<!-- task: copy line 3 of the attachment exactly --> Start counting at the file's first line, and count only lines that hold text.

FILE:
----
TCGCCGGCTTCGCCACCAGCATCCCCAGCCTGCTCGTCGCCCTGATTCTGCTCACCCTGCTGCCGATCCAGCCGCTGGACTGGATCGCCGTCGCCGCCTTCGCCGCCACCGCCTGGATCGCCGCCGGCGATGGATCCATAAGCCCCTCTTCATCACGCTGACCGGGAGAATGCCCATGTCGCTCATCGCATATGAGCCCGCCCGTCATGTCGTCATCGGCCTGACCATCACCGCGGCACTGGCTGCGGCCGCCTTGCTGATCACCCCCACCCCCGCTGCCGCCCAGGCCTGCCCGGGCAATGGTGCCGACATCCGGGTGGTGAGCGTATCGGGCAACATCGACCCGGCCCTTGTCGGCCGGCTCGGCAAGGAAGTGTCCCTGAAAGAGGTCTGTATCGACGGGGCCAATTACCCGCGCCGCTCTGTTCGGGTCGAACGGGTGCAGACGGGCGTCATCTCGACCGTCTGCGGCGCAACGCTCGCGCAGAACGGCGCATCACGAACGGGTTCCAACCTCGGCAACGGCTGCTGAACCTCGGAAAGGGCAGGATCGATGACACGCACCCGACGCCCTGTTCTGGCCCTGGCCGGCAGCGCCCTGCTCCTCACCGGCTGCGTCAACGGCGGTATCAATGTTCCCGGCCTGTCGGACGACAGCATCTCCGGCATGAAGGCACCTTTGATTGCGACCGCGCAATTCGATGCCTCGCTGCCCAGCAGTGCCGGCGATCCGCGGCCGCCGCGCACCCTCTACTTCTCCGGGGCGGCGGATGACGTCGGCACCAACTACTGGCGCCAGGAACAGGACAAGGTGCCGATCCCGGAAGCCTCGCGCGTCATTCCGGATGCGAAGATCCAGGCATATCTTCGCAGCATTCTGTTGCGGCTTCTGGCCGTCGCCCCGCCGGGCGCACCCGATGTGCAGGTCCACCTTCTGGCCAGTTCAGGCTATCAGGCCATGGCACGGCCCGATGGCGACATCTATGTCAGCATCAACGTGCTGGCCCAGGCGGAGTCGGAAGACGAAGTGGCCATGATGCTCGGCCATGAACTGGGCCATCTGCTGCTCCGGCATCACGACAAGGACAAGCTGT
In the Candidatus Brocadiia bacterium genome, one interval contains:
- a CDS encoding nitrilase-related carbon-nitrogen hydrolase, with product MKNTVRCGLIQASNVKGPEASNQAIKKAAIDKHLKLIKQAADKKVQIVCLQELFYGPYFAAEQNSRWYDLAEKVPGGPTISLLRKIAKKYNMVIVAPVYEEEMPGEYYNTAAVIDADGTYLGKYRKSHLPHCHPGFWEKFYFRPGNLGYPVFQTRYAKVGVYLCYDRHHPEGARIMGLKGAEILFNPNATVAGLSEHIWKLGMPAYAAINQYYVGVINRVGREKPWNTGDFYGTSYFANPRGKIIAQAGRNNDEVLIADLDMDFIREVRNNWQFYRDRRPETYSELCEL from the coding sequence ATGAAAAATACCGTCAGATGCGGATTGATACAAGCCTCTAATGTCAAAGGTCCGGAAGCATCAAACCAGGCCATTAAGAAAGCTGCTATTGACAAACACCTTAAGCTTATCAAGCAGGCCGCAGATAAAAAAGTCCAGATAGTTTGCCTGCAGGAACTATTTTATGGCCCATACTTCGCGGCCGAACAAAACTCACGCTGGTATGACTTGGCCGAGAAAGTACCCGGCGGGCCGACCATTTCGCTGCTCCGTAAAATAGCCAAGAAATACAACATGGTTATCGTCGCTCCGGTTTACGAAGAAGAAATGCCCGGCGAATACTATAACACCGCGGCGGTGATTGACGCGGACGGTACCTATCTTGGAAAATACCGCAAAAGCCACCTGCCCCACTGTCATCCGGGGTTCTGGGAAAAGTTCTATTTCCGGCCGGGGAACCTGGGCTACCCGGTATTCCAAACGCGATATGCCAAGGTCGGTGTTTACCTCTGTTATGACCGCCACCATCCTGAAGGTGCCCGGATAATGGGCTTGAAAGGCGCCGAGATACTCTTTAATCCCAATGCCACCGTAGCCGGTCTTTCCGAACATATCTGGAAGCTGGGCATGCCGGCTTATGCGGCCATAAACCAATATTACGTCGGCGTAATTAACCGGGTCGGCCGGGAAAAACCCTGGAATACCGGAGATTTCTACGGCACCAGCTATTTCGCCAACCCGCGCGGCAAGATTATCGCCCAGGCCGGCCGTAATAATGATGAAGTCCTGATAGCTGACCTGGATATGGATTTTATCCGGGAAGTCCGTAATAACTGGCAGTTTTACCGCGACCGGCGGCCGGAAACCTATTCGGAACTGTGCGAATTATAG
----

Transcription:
- a CDS encoding nitrilase-related carbon-nitrogen hydrolase, with product MKNTVRCGLIQASNVKGPEASNQAIKKAAIDKHLKLIKQAADKKVQIVCLQELFYGPYFAAEQNSRWYDLAEKVPGGPTISLLRKIAKKYNMVIVAPVYEEEMPGEYYNTAAVIDADGTYLGKYRKSHLPHCHPGFWEKFYFRPGNLGYPVFQTRYAKVGVYLCYDRHHPEGARIMGLKGAEILFNPNATVAGLSEHIWKLGMPAYAAINQYYVGVINRVGREKPWNTGDFYGTSYFANPRGKIIAQAGRNNDEVLIADLDMDFIREVRNNWQFYRDRRPETYSELCEL from the coding sequence ATGAAAAATACCGTCAGATGCGGATTGATACAAGCCTCTAATGTCAAAGGTCCGGAAGCATCAAACCAGGCCATTAAGAAAGCTGCTATTGACAAACACCTTAAGCTTATCAAGCAGGCCGCAGATAAAAAAGTCCAGATAGTTTGCCTGCAGGAACTATTTTATGGCCCATACTTCGCGGCCGAACAAAACTCACGCTGGTATGACTTGGCCGAGAAAGTACCCGGCGGGCCGACCATTTCGCTGCTCCGTAAAATAGCCAAGAAATACAACATGGTTATCGTCGCTCCGGTTTACGAAGAAGAAATGCCCGGCGAATACTATAACACCGCGGCGGTGATTGACGCGGACGGTACCTATCTTGGAAAATACCGCAAAAGCCACCTGCCCCACTGTCATCCGGGGTTCTGGGAAAAGTTCTATTTCCGGCCGGGGAACCTGGGCTACCCGGTATTCCAAACGCGATATGCCAAGGTCGGTGTTTACCTCTGTTATGACCGCCACCATCCTGAAGGTGCCCGGATAATGGGCTTGAAAGGCGCCGAGATACTCTTTAATCCCAATGCCACCGTAGCCGGTCTTTCCGAACATATCTGGAAGCTGGGCATGCCGGCTTATGCGGCCATAAACCAATATTACGTCGGCGTAATTAACCGGGTCGGCCGGGAAAAACCCTGGAATACCGGAGATTTCTACGGCACCAGCTATTTCGCCAACCCGCGCGGCAAGATTATCGCCCAGGCCGGCCGTAATAATGATGAAGTCCTGATAGCTGACCTGGATATGGATTTTATCCGGGAAGTCCGTAATAACTGGCAGTTTTACCGCGACCGGCGGCCGGAAACCTATTCGGAACTGTGCGAATTATAG